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2013 Lectures

‘A Calamity from which No Relief Can be Expected’: Civilian Responses to the French Occupation of Newfoundland, June-September 1762

Mark Humphries
Jan. 31, 2013

City Seen: Artists’ Views of St. John’s 1785-2010

Patricia Grattan
Feb. 28, 2013

“Patchwork Patient”: Among the Deep Sea Fishers – Promoting the Grenfell Mission, 1903-1981

Heidi Coombs-Thorne
Mar. 28, 2013

George Story Lecture and AGM: Natanael Illiniartitsijok – Inuk Composer

Tom Gordon
Apr. 25, 2013

“The keys of the new church were carried on cushions by an Eskimo boy and girl. The band was stationed a short distance off, playing hymn tunes. Outside the church another verse was sung, the Bishop [Martin] spoke the words: “Enter into His gates with thanksgiving,” etc., and in the name of the Holy Trinity both doors were unlocked. While the congregation was entering the choir sang an anthem, written and composed by our oldest chapel-servant and organist, Natanael Illiniartitsijok.”
—W.W. Perrett, “A High Day in Nain Labrador”, Moravian Missions IX:3 (March 1911), 47-48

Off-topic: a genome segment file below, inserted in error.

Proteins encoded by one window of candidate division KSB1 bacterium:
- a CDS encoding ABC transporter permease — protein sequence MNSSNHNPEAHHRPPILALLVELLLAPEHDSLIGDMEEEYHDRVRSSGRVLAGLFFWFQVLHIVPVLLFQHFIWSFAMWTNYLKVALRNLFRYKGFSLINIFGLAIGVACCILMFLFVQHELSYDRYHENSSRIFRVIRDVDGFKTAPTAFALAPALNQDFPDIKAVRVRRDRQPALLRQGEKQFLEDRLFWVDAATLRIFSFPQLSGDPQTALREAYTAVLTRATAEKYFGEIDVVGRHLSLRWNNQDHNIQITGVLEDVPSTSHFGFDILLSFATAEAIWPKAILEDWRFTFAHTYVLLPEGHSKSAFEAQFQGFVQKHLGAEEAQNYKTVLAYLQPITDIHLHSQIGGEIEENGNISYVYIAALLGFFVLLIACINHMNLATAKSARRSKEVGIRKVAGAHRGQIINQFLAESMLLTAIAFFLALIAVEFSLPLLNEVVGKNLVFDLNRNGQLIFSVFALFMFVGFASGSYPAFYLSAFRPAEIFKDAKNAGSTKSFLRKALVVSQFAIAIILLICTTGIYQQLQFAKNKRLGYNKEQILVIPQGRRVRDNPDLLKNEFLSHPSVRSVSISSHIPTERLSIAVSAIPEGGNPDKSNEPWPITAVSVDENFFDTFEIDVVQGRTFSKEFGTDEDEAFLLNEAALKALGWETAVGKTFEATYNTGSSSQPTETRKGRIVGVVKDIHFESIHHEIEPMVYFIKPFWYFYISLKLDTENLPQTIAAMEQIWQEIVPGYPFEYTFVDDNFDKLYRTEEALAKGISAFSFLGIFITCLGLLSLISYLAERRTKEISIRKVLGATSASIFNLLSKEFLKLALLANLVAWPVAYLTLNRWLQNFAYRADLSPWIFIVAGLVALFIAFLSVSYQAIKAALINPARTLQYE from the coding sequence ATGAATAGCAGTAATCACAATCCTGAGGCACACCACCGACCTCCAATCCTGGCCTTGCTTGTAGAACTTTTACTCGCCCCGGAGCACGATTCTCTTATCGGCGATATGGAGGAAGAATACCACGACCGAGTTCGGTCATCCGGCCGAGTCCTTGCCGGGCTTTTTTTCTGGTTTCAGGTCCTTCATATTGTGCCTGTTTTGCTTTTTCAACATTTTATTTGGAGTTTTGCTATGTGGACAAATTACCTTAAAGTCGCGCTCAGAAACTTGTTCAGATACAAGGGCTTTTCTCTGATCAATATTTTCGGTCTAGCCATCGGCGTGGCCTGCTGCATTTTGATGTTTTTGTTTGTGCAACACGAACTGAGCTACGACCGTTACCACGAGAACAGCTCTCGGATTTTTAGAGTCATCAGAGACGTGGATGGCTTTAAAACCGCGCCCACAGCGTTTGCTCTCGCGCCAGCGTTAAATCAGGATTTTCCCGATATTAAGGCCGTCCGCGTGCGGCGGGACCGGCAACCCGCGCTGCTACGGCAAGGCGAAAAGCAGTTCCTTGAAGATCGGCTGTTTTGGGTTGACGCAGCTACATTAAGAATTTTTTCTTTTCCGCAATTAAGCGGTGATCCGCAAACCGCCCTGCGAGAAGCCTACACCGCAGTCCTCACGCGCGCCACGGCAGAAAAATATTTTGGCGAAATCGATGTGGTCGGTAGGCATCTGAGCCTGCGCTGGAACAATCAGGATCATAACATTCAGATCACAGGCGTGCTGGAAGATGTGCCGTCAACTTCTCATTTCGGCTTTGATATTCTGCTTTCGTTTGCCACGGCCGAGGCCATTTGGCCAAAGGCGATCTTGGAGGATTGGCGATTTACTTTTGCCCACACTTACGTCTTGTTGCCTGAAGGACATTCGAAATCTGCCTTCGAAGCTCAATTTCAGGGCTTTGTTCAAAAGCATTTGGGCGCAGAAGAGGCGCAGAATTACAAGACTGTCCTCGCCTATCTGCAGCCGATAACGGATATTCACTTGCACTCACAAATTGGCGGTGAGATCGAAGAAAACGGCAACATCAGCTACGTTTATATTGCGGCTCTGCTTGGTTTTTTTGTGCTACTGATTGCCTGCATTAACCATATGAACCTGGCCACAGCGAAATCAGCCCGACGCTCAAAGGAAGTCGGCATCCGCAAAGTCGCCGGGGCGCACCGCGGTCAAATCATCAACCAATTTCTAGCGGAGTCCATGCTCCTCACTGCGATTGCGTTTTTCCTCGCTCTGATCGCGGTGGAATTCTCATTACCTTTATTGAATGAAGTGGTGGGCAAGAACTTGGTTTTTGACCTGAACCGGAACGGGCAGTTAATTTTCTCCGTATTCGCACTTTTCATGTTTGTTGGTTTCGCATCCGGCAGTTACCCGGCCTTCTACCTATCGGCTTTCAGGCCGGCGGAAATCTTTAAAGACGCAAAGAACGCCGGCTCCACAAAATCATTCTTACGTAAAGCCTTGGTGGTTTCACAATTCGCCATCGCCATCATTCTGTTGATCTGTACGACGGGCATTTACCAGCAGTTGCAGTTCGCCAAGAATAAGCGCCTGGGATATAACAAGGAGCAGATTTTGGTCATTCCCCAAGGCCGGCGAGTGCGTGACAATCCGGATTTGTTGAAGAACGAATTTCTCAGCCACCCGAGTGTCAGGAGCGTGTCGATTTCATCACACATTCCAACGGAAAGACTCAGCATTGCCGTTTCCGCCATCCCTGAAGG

Slides from this lecture.

Thrift and the Good Child Citizen: The Junior Thrift Clubs in Confederation-Era Newfoundland

Karen Stanbridge
Sep. 26, 2013

Ructions in Heart’s Content: Dispute Resolution in a Newfoundland Outport

Ted Rowe
Oct. 31, 2013

The Gilbert Higgins Lecture: A Mesmerizing Miscellany of Marvelous and Majestic Mummers: The Marketing of a Newfoundland Christmas Tradition

Paul Smith
Nov. 28, 2013

This illustrated presentation explores the ways in which commodification of nostalgia has become the focus of some sectors of the market place. The marketing of tradition is by no means a new phenomenon and it has been far more extensive than we perhaps realize. This underestimation possibly stems from the fact that, while we perceive today that marketing is facilitated through some form of corporate broker or entrepreneur, in reality this is not always the case. Instead performers have often taken on this role themselves. Similarly, at the grass roots level local artists and crafts people seeing performances of traditions such, as mummers, have turn those experiences into marketable wares.